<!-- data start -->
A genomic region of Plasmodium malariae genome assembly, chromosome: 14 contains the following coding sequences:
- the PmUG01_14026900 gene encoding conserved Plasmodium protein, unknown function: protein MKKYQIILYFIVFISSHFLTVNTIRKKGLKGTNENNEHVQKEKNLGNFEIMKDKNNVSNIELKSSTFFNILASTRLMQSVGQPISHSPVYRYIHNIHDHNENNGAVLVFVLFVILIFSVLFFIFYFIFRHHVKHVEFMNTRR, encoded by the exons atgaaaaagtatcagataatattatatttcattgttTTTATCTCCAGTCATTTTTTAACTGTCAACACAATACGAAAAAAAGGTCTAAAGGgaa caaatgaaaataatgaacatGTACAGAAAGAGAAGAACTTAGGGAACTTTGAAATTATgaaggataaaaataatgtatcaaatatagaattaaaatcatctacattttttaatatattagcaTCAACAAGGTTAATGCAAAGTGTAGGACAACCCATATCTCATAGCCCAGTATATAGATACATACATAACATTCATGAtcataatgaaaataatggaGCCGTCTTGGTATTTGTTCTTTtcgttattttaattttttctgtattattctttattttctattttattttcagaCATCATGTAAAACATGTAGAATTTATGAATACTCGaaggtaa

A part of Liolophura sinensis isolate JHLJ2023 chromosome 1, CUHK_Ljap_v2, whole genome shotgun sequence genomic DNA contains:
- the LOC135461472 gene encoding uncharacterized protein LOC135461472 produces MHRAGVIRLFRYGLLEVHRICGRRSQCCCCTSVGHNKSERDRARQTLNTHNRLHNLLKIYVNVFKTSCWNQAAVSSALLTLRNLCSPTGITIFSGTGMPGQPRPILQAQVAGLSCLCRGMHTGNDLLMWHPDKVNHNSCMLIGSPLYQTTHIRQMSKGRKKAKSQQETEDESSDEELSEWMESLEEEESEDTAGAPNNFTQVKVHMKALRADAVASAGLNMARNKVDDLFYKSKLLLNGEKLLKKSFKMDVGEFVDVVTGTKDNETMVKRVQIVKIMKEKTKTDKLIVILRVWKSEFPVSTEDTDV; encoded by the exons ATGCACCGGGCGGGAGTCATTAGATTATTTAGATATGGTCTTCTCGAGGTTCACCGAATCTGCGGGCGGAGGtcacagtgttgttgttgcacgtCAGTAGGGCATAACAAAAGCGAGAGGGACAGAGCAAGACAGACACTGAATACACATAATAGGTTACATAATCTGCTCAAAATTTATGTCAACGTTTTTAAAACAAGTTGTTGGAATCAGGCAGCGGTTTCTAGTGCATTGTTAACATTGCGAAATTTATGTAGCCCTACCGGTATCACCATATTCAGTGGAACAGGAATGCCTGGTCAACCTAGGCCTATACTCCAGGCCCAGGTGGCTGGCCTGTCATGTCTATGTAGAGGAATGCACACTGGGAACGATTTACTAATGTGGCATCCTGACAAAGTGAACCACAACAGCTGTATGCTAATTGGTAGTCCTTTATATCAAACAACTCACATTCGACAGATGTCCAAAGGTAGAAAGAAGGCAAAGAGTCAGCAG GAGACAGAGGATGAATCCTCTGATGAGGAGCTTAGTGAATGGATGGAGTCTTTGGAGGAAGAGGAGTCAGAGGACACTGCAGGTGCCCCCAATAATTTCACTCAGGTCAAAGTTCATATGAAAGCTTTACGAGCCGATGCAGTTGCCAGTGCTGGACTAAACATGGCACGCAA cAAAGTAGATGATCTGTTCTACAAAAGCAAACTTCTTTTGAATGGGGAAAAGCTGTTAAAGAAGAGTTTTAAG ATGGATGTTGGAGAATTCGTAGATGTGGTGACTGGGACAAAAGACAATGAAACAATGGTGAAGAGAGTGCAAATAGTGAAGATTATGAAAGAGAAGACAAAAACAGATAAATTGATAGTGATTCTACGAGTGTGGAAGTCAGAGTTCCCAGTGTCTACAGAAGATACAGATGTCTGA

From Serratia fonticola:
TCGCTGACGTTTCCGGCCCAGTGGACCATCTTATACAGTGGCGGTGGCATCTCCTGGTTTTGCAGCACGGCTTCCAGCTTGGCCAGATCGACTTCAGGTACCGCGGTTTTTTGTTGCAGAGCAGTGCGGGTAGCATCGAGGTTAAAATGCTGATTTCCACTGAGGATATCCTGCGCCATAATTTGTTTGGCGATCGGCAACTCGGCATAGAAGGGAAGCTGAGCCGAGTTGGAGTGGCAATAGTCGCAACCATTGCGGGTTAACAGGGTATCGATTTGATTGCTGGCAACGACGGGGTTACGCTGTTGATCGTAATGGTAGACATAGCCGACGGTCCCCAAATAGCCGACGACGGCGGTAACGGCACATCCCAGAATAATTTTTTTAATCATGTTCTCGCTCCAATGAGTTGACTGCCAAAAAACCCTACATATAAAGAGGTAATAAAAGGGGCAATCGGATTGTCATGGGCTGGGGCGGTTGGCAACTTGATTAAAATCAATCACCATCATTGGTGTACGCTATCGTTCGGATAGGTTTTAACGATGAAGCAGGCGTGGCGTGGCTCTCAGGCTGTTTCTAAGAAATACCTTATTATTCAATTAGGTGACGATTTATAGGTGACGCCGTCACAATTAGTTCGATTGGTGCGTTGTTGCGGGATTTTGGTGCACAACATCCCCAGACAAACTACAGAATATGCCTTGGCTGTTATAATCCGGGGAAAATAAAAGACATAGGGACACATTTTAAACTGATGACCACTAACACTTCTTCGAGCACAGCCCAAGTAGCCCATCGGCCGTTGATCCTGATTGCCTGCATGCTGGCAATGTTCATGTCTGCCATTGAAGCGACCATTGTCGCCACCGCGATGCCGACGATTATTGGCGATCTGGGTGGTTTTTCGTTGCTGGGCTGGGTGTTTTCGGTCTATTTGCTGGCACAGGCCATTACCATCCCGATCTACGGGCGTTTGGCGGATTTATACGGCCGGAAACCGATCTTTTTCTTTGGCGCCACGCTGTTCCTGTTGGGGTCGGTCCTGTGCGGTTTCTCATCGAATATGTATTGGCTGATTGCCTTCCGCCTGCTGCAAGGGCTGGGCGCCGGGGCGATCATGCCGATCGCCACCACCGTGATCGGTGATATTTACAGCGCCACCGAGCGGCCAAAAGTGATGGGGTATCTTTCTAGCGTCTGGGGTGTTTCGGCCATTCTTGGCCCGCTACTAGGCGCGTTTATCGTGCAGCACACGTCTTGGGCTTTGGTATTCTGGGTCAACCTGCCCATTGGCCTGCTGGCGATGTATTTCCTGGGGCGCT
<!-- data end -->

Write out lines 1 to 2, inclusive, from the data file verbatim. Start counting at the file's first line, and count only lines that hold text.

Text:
A genomic region of Plasmodium malariae genome assembly, chromosome: 14 contains the following coding sequences:
- the PmUG01_14026900 gene encoding conserved Plasmodium protein, unknown function: protein MKKYQIILYFIVFISSHFLTVNTIRKKGLKGTNENNEHVQKEKNLGNFEIMKDKNNVSNIELKSSTFFNILASTRLMQSVGQPISHSPVYRYIHNIHDHNENNGAVLVFVLFVILIFSVLFFIFYFIFRHHVKHVEFMNTRR, encoded by the exons atgaaaaagtatcagataatattatatttcattgttTTTATCTCCAGTCATTTTTTAACTGTCAACACAATACGAAAAAAAGGTCTAAAGGgaa caaatgaaaataatgaacatGTACAGAAAGAGAAGAACTTAGGGAACTTTGAAATTATgaaggataaaaataatgtatcaaatatagaattaaaatcatctacattttttaatatattagcaTCAACAAGGTTAATGCAAAGTGTAGGACAACCCATATCTCATAGCCCAGTATATAGATACATACATAACATTCATGAtcataatgaaaataatggaGCCGTCTTGGTATTTGTTCTTTtcgttattttaattttttctgtattattctttattttctattttattttcagaCATCATGTAAAACATGTAGAATTTATGAATACTCGaaggtaa